Greeter program launched, hopes to keep invasive species at bay
by Lauren Harkawik
Jun 03, 2017 | 3171 views | 0 0 comments | 133 133 recommendations | email to a friend | print
Lake Raponda
The greeter station at Lake Raponda.
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WILMINGTON- The town kicked off its new greeter program at Lake Raponda last weekend. The program is intended to aid in warding off invasive species, which, if introduced into Lake Raponda’s waters, could threaten the recreational mainstay. Throughout the summer, the program will station trained greeters at the lake to educate boaters about the threats such organisms pose and how their introduction into the water can be prevented.

Species that the greeters will be working to ward off include Eurasian watermilfoil, variable watermilfoil, water chestnut, curly-leaf pondweed, hydrilla, zebra mussels, Asian clams, and spiny water flea.

Lake Raponda Association member Randy Knagg says watermilfoil is a particular point of focus for the program, as it has been found in nearby Whitingham’s Lake Sadawga and in other lakes in Vermont, including Lake Bomoseen and Lake Champlain.

“Milfoil drew our attention because we’re hearing that on Lake Bomoseen, they’re spending $40,000 a year to clean it,” says Knagg. “And it’s still spreading.”

Knagg says that watermilfoil would be particularly problematic in Lake Raponda, which is relatively shallow. “Lake Raponda isn’t much more than 17 to 20 feet deep anywhere,” says Knagg. “If light can reach the bottom of the lake, the plant can grow there. And it just chokes everything else in the lake out.”

The greeters will be tasked with educating visitors about what invasive species are and how such species might hitch a ride on a boat and into the water. According to Knagg, the greeters’ goals will be to educate the public and to empower them to take on an active role in invasive species prevention efforts. “More than enforcing, we want to be educating,” says Knagg. “It doesn’t take much to prevent these species from invading. If boats are drained after being in a lake and boaters are making sure they’re not carrying any plant materials, they really don’t spread.”

Knagg says the greeters may ask visitors if they can take a look at their boats, kayaks or paddle boards and may need to do a little “detective work” to figure out what plant materials are on a vessel and if they may be threatening. If something troublesome is found, Knagg said that the greeters will work with the vessel’s owner to mitigate the problem. “It’ll be a collaboration,” says Knagg.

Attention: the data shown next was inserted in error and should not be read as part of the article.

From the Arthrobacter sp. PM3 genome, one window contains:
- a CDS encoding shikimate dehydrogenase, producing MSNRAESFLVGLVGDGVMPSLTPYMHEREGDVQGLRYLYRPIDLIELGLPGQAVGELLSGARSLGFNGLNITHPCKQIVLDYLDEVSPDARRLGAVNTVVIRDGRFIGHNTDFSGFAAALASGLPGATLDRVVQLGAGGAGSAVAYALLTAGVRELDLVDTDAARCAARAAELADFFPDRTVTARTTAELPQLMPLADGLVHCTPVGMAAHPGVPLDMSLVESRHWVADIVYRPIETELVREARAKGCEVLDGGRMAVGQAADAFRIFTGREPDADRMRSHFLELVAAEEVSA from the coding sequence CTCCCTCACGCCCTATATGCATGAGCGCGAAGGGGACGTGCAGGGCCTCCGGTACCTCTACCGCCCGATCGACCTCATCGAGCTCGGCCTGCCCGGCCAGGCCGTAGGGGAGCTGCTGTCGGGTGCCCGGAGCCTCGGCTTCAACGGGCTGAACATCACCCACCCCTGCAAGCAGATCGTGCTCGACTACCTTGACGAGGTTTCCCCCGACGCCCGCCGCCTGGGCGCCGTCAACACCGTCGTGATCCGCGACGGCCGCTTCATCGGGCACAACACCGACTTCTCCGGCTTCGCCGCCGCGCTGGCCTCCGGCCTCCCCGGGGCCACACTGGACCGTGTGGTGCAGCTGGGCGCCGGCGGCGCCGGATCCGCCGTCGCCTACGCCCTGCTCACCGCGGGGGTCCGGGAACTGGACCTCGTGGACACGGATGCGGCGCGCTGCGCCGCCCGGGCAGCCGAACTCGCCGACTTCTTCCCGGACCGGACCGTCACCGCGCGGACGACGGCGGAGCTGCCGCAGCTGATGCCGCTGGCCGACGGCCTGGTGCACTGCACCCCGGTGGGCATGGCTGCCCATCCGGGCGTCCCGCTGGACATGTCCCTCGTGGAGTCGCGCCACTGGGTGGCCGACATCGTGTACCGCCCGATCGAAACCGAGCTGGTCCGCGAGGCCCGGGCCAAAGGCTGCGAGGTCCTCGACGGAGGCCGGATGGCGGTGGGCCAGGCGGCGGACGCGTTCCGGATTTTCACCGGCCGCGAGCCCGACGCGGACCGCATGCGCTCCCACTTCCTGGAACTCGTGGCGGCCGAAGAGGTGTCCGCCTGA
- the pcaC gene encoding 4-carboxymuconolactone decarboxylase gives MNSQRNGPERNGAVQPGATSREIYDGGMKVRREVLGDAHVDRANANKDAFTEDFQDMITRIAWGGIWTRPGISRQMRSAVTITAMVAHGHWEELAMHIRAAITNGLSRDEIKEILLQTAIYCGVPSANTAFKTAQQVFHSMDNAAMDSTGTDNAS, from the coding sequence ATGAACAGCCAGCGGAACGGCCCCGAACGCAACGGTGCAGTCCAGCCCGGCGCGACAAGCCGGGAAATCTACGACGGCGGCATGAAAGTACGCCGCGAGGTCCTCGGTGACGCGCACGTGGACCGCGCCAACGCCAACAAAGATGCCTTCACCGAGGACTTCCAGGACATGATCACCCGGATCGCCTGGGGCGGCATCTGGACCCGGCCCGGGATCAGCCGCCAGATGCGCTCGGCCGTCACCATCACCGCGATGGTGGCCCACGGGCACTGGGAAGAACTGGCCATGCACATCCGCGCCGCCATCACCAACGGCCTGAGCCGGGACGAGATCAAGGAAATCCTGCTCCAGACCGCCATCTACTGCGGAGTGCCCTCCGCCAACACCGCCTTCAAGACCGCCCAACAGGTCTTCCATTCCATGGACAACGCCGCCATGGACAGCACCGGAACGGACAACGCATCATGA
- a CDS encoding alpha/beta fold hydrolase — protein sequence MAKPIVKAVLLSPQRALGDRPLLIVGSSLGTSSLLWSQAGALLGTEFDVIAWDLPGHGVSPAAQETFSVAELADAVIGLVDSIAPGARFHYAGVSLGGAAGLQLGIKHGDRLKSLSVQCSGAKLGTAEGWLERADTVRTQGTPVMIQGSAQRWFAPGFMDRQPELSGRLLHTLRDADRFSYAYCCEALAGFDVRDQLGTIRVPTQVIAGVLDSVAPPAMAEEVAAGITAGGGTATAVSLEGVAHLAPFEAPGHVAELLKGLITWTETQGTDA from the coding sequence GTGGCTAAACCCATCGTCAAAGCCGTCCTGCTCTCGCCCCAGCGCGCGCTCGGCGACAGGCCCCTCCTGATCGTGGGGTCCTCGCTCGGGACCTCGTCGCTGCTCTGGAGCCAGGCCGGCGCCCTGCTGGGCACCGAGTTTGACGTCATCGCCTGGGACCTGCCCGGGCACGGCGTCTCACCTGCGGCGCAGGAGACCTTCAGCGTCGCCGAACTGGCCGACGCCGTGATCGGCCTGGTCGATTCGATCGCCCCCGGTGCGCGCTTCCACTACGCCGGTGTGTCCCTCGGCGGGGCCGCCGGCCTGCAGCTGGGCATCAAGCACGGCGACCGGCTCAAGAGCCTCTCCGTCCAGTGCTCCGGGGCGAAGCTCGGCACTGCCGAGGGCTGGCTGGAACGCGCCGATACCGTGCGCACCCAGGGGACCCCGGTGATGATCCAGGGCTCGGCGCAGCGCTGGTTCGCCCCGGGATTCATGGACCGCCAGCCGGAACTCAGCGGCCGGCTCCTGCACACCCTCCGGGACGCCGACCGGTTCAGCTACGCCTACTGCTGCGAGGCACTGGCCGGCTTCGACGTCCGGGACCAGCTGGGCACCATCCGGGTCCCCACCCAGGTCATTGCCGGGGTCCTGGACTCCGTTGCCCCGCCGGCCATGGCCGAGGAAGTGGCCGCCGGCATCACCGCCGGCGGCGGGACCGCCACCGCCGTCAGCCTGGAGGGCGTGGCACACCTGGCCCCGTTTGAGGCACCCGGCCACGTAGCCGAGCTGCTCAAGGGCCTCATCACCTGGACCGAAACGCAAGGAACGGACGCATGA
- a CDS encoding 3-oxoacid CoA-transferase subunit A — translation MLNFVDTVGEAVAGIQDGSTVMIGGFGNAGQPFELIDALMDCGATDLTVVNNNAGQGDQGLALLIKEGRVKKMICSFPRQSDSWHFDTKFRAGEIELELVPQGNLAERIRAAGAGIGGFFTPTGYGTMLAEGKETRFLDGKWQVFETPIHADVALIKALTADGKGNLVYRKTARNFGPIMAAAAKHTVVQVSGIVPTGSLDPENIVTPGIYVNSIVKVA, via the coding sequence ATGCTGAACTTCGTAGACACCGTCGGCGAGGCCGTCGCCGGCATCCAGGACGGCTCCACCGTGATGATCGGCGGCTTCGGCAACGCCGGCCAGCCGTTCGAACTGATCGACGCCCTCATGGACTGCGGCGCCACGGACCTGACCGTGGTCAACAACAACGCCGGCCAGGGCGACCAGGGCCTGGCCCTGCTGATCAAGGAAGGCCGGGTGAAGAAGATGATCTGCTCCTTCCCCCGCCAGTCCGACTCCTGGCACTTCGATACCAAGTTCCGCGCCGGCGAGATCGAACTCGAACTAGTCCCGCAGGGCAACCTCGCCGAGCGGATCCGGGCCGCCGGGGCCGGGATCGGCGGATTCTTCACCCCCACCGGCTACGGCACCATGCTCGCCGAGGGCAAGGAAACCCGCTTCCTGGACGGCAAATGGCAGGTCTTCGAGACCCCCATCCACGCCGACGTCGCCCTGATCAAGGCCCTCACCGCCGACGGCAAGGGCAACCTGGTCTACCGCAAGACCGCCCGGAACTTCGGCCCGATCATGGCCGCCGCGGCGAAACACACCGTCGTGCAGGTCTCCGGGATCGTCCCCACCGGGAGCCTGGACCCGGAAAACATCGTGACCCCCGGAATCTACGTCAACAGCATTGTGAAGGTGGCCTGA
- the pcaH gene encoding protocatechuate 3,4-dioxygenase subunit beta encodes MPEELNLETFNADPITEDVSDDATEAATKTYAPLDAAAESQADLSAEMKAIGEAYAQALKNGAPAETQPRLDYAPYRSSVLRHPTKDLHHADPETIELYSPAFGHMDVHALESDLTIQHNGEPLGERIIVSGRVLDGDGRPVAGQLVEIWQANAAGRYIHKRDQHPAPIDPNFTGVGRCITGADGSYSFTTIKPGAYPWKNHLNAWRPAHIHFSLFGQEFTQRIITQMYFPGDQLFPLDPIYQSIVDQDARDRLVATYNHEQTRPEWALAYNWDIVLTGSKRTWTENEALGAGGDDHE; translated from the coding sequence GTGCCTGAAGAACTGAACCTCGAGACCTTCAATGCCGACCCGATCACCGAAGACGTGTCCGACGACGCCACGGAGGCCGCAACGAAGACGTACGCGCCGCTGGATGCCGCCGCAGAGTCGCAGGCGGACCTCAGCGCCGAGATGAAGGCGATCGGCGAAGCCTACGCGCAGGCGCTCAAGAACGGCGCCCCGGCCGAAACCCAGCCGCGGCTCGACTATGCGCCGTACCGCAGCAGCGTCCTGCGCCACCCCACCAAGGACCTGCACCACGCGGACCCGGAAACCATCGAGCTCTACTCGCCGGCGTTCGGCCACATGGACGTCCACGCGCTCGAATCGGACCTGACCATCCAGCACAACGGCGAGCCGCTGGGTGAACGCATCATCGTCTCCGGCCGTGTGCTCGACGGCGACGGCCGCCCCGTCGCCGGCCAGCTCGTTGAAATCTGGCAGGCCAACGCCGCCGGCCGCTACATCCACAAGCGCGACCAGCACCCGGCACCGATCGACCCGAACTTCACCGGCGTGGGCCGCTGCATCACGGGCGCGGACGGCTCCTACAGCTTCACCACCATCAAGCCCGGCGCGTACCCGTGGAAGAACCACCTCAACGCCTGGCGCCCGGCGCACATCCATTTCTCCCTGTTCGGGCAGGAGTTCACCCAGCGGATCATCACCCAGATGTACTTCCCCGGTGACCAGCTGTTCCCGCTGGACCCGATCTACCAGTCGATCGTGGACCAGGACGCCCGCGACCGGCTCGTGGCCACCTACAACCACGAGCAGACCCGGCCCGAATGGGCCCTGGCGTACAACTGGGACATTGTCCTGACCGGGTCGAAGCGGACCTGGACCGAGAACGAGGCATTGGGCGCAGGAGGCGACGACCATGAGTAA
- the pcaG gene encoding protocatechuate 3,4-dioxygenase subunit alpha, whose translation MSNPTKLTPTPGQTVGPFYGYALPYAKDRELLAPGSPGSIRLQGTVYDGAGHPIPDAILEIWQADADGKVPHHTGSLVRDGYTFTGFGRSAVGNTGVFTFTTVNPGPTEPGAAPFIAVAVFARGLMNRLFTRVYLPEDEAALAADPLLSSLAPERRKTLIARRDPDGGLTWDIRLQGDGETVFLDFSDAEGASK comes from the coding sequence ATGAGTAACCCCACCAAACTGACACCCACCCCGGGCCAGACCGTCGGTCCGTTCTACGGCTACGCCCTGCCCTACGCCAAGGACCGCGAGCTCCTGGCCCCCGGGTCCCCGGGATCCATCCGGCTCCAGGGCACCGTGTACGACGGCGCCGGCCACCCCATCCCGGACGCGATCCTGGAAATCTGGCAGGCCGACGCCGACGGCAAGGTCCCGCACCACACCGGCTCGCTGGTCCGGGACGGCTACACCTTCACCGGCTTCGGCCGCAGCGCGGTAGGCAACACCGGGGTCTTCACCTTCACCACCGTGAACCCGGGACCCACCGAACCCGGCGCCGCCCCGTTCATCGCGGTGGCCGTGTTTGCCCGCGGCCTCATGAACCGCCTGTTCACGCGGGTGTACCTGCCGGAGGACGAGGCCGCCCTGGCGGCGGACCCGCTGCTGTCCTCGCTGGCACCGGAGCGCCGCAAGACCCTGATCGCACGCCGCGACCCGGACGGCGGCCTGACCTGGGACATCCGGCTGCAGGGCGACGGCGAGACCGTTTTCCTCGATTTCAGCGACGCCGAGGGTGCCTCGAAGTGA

Greeters will also ask visitors where else their boats have been, which may help tamper some concerns. “If they’re coming from the Harriman Reservoir where we know there are no invasive species, we’re not going to be as concerned,” says Knagg. “But if they’re coming from Sadawga, we’re going to be scrutinizing, as we would be if they’re coming from Lake Champlain. It really depends on the dialogue that unfolds.”

The greeters will be collecting data throughout the summer, in an effort for all parties involved to better understand where boats that end up at Lake Raponda are coming from, and what type of risk those travel patterns might create. Greeters will also do some work helping to clarify where boats should be launched and where visitors should park.

“Green Mountain Beach is not where boats should be entering the lake,” says Knagg. “And people tend to park down by the boat launch area because they aren’t aware there’s a parking area right above it. So they will be working on educating around those things, too.”

The greeters won’t enforce lake rules themselves, but if they see something dangerous or otherwise troubling, they will reach out to the appropriate authorities.

“They aren’t police by any means,” says Knagg, “but if they see something dangerous like a drunk boater, they’ll call authorities.”

Greeters will be stationed at the boat launch area at the northern end of the lake, where a small hut has been constructed to display educational materials and offer some shade for hot days.

The town and the Lake Raponda Association are currently holding interviews for the greeter positions, which will be paid seasonal work. For now, volunteers are staffing the greeter station. Knagg says the program is funded for approximately 60 hours of paid work per week, which will be split among those who are hired. The schedule will be worked out with those individuals, and volunteer greeters may fill in scheduling gaps as needed.

The program is made possible by contributions from the Lake Raponda Association, the town of Wilmington, and the Vermont Department of Environmental Conservation Aquatic Nuisance Control Greeter Program Grant, which the town and the Lake Raponda Association teamed up to apply for and received.
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